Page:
Imagine the world without anger, without greed. We have the power, the tools, the skills and the resources right now to build a peaceful world, where people live in harmony with the Earth and each other. This blog explores ways we are doing just that, one post, one change, one day at a time. Join me. Tell your stories. Ask for help. Spread your ideas for making the vision real and, well, ordinary.

Tuesday, August 31, 2010

Scooting through No Impact Week – Day 3: Transportation

Bikes and buses: Way to go.
Image by via Flickr
Creative Commons Attribution 2.0 generic

It’s Day 3 of the .The steps today are all about changing our mode of transportation. Luckily, this one is a no-brainer for us. (I'm still waiting for the day we’re asked to go the rest of the week without our  'puters, or to wash our clothes in the tub with Dr. Bonner's and our feet!}

As my regular readers know, we haven’t owned a car in several years—seven to be exact. That doesn’t mean we don’t ride in them occasionally. Most of the time, we walk or ride public trains and buses.

What we’re up to with today’s challenge

From the , we are to have a blast with the following. 

    1. Take stock of your habits: make a list of everywhere you’re going today and how you usually get there. What alternative modes of transportation could you use instead? Log onto your local transit authority’s website for an online trip planner.
      I’ll walk in the early morning for exercise, fresh air and as part of my morning meditation. Later, I’ll walk a few blocks to my local organic grocer for a few supplies, and still later, I’ll run an errand further away that, if I had more time available, I could walk. It’s only a couple of miles, but I’ll take a bus. I have a choice between a vehicle powered by electricity or one powered by diesel fuel. Either way, fossil fuels come into play.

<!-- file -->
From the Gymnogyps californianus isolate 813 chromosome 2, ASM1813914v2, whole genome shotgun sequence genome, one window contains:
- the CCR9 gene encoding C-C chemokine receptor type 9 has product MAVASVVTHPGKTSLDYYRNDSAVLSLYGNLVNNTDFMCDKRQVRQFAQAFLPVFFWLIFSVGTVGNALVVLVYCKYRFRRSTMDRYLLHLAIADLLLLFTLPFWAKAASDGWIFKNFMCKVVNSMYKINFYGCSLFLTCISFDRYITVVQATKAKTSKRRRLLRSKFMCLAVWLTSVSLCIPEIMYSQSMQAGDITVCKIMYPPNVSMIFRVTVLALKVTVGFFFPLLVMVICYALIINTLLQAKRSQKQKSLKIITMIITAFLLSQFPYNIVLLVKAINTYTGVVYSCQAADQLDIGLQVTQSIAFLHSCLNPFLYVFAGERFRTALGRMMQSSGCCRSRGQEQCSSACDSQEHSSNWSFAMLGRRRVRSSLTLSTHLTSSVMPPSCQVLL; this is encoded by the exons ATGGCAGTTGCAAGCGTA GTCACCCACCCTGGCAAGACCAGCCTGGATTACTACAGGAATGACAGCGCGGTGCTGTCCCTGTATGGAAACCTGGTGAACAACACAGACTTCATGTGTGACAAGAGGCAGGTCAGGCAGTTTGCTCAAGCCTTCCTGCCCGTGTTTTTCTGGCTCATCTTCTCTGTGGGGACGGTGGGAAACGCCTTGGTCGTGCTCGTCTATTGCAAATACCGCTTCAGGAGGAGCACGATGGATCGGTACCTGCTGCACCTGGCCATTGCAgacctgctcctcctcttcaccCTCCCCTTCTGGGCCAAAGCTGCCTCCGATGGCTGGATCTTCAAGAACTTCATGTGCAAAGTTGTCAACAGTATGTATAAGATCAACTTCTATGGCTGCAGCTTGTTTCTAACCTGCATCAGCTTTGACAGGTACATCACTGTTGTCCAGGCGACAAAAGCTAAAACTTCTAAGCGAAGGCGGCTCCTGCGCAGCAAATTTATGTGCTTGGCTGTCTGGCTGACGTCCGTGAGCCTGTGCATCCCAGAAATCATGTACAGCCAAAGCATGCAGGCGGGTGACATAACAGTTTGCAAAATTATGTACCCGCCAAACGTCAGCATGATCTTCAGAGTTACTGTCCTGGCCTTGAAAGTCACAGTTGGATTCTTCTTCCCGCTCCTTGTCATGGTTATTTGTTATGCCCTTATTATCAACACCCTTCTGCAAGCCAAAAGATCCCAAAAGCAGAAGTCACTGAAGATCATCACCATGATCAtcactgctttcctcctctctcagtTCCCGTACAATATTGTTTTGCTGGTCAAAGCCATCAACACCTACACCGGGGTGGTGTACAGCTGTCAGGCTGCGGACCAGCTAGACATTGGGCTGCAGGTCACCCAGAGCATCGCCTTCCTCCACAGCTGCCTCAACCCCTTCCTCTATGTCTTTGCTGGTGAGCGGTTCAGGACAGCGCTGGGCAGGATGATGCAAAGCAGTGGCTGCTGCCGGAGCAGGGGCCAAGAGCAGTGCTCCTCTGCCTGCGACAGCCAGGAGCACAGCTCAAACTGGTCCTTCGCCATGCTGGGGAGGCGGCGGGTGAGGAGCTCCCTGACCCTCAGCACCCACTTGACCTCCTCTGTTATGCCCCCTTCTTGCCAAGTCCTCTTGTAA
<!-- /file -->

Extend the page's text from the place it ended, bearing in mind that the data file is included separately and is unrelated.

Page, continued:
2. Organize a carpool, pick up a bus schedule or tune up your bicycle.
      No can do. Don’t own a car or bicycle, and I don’t need a printed bus schedule because I have easy access to electronic applications. Interesting question: What has more aggregate carbon impact—Printing thousands of copies of new bus schedules every time routes change and distributing them throughout the region, or patrons using cell phones and computers to plan our routes?
    3. Throughout the day, keep a list of everything you eat, where you eat and where you purchase your food. This will help you get ready for Wednesday's challenge.
      I’m tracking this separately. More tomorrow.
    4. GO! Bike. Walk. Scoot. Glide. Hop on the bus. Carpool.
      Is it just me, or does one this seem a bit redundant?
    5. Take a moment to reflect on your day. Was it a nice change of pace or a difficult one? What benefits did you discover along your route? What could you improve in your experience? Comment about it here. I'll return to update this at the end of the day. Update: Since I routinely walk or ride the bus, there was no change of pace. I did take advantage of the beautiful weather to walk to all my errands, rather than riding the bus part way as I sometimes do. I thoroughly enjoyed the long walk in the coastal sunshine. Delighted!
    6. Write down five things for which you are grateful.